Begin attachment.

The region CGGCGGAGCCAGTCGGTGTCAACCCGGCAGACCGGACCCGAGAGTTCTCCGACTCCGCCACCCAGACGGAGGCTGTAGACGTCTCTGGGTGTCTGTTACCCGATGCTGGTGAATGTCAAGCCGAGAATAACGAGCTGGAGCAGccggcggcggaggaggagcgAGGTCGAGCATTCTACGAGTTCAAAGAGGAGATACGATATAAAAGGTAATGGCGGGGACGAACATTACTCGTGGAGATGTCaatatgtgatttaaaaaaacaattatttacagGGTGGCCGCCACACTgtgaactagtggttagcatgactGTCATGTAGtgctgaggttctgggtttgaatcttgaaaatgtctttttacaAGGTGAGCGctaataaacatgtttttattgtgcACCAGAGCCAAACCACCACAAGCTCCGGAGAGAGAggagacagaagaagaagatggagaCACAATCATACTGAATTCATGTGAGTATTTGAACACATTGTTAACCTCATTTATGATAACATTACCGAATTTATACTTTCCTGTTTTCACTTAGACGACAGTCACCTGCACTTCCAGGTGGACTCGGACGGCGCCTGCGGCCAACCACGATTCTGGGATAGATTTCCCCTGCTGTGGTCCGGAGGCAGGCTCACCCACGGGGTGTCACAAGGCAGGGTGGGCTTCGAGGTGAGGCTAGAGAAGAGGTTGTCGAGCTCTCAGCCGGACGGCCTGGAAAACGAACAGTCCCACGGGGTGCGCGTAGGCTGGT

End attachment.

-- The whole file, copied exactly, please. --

The region CGGCGGAGCCAGTCGGTGTCAACCCGGCAGACCGGACCCGAGAGTTCTCCGACTCCGCCACCCAGACGGAGGCTGTAGACGTCTCTGGGTGTCTGTTACCCGATGCTGGTGAATGTCAAGCCGAGAATAACGAGCTGGAGCAGccggcggcggaggaggagcgAGGTCGAGCATTCTACGAGTTCAAAGAGGAGATACGATATAAAAGGTAATGGCGGGGACGAACATTACTCGTGGAGATGTCaatatgtgatttaaaaaaacaattatttacagGGTGGCCGCCACACTgtgaactagtggttagcatgactGTCATGTAGtgctgaggttctgggtttgaatcttgaaaatgtctttttacaAGGTGAGCGctaataaacatgtttttattgtgcACCAGAGCCAAACCACCACAAGCTCCGGAGAGAGAggagacagaagaagaagatggagaCACAATCATACTGAATTCATGTGAGTATTTGAACACATTGTTAACCTCATTTATGATAACATTACCGAATTTATACTTTCCTGTTTTCACTTAGACGACAGTCACCTGCACTTCCAGGTGGACTCGGACGGCGCCTGCGGCCAACCACGATTCTGGGATAGATTTCCCCTGCTGTGGTCCGGAGGCAGGCTCACCCACGGGGTGTCACAAGGCAGGGTGGGCTTCGAGGTGAGGCTAGAGAAGAGGTTGTCGAGCTCTCAGCCGGACGGCCTGGAAAACGAACAGTCCCACGGGGTGCGCGTAGGCTGGT